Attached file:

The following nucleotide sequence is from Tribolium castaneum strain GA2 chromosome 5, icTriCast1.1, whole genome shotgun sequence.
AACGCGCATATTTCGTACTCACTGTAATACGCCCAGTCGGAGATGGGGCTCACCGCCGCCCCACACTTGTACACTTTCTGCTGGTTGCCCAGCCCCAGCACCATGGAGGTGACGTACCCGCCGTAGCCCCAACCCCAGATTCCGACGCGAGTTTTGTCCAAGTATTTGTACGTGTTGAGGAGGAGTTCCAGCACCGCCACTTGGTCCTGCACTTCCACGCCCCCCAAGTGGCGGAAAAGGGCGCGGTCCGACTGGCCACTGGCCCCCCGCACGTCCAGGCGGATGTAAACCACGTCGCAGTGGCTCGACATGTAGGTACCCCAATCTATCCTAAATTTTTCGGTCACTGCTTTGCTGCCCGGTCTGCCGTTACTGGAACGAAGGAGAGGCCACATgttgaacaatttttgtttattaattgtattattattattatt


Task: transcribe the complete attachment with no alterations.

The following nucleotide sequence is from Tribolium castaneum strain GA2 chromosome 5, icTriCast1.1, whole genome shotgun sequence.
AACGCGCATATTTCGTACTCACTGTAATACGCCCAGTCGGAGATGGGGCTCACCGCCGCCCCACACTTGTACACTTTCTGCTGGTTGCCCAGCCCCAGCACCATGGAGGTGACGTACCCGCCGTAGCCCCAACCCCAGATTCCGACGCGAGTTTTGTCCAAGTATTTGTACGTGTTGAGGAGGAGTTCCAGCACCGCCACTTGGTCCTGCACTTCCACGCCCCCCAAGTGGCGGAAAAGGGCGCGGTCCGACTGGCCACTGGCCCCCCGCACGTCCAGGCGGATGTAAACCACGTCGCAGTGGCTCGACATGTAGGTACCCCAATCTATCCTAAATTTTTCGGTCACTGCTTTGCTGCCCGGTCTGCCGTTACTGGAACGAAGGAGAGGCCACATgttgaacaatttttgtttattaattgtattattattattatt